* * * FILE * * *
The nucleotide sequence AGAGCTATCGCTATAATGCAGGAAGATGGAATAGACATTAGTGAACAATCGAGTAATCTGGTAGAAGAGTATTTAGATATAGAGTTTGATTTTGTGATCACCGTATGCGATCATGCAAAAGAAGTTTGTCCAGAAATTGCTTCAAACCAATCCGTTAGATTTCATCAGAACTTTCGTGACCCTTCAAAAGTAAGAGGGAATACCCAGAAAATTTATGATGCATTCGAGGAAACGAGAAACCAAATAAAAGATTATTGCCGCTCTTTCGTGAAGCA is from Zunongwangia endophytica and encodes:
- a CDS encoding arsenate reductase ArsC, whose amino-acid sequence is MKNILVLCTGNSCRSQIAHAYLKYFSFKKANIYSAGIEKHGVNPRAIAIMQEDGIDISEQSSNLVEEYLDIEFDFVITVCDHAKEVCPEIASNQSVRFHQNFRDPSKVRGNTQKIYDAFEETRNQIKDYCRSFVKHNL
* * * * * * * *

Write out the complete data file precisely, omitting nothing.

The nucleotide sequence AGAGCTATCGCTATAATGCAGGAAGATGGAATAGACATTAGTGAACAATCGAGTAATCTGGTAGAAGAGTATTTAGATATAGAGTTTGATTTTGTGATCACCGTATGCGATCATGCAAAAGAAGTTTGTCCAGAAATTGCTTCAAACCAATCCGTTAGATTTCATCAGAACTTTCGTGACCCTTCAAAAGTAAGAGGGAATACCCAGAAAATTTATGATGCATTCGAGGAAACGAGAAACCAAATAAAAGATTATTGCCGCTCTTTCGTGAAGCA is from Zunongwangia endophytica and encodes:
- a CDS encoding arsenate reductase ArsC, whose amino-acid sequence is MKNILVLCTGNSCRSQIAHAYLKYFSFKKANIYSAGIEKHGVNPRAIAIMQEDGIDISEQSSNLVEEYLDIEFDFVITVCDHAKEVCPEIASNQSVRFHQNFRDPSKVRGNTQKIYDAFEETRNQIKDYCRSFVKHNL